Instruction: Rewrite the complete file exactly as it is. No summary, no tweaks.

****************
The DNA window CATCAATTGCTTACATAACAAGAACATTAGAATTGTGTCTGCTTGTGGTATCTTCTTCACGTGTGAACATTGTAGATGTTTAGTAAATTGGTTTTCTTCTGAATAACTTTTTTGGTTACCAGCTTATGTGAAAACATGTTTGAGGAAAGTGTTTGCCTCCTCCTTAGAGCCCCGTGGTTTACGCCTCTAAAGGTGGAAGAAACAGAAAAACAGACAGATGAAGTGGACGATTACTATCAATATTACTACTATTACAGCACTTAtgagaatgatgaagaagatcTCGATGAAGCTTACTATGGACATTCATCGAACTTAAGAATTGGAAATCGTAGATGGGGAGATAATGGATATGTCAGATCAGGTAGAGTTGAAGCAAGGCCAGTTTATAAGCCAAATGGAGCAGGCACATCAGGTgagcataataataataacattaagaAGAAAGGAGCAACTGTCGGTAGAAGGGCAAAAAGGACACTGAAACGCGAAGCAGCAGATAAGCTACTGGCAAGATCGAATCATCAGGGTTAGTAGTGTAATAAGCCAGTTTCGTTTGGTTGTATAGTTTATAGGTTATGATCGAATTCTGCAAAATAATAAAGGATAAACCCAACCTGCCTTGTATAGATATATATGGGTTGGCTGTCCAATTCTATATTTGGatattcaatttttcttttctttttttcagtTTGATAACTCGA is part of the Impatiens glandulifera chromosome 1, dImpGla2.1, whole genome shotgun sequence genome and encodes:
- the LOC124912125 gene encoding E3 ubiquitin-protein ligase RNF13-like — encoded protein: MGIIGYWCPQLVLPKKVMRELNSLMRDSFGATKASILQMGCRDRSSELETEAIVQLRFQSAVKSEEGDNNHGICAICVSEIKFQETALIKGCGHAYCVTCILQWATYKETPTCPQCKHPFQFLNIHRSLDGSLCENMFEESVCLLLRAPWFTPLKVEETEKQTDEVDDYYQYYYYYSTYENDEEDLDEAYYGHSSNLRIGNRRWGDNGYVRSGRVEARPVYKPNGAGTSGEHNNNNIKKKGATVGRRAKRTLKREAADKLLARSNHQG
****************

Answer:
The DNA window CATCAATTGCTTACATAACAAGAACATTAGAATTGTGTCTGCTTGTGGTATCTTCTTCACGTGTGAACATTGTAGATGTTTAGTAAATTGGTTTTCTTCTGAATAACTTTTTTGGTTACCAGCTTATGTGAAAACATGTTTGAGGAAAGTGTTTGCCTCCTCCTTAGAGCCCCGTGGTTTACGCCTCTAAAGGTGGAAGAAACAGAAAAACAGACAGATGAAGTGGACGATTACTATCAATATTACTACTATTACAGCACTTAtgagaatgatgaagaagatcTCGATGAAGCTTACTATGGACATTCATCGAACTTAAGAATTGGAAATCGTAGATGGGGAGATAATGGATATGTCAGATCAGGTAGAGTTGAAGCAAGGCCAGTTTATAAGCCAAATGGAGCAGGCACATCAGGTgagcataataataataacattaagaAGAAAGGAGCAACTGTCGGTAGAAGGGCAAAAAGGACACTGAAACGCGAAGCAGCAGATAAGCTACTGGCAAGATCGAATCATCAGGGTTAGTAGTGTAATAAGCCAGTTTCGTTTGGTTGTATAGTTTATAGGTTATGATCGAATTCTGCAAAATAATAAAGGATAAACCCAACCTGCCTTGTATAGATATATATGGGTTGGCTGTCCAATTCTATATTTGGatattcaatttttcttttctttttttcagtTTGATAACTCGA is part of the Impatiens glandulifera chromosome 1, dImpGla2.1, whole genome shotgun sequence genome and encodes:
- the LOC124912125 gene encoding E3 ubiquitin-protein ligase RNF13-like — encoded protein: MGIIGYWCPQLVLPKKVMRELNSLMRDSFGATKASILQMGCRDRSSELETEAIVQLRFQSAVKSEEGDNNHGICAICVSEIKFQETALIKGCGHAYCVTCILQWATYKETPTCPQCKHPFQFLNIHRSLDGSLCENMFEESVCLLLRAPWFTPLKVEETEKQTDEVDDYYQYYYYYSTYENDEEDLDEAYYGHSSNLRIGNRRWGDNGYVRSGRVEARPVYKPNGAGTSGEHNNNNIKKKGATVGRRAKRTLKREAADKLLARSNHQG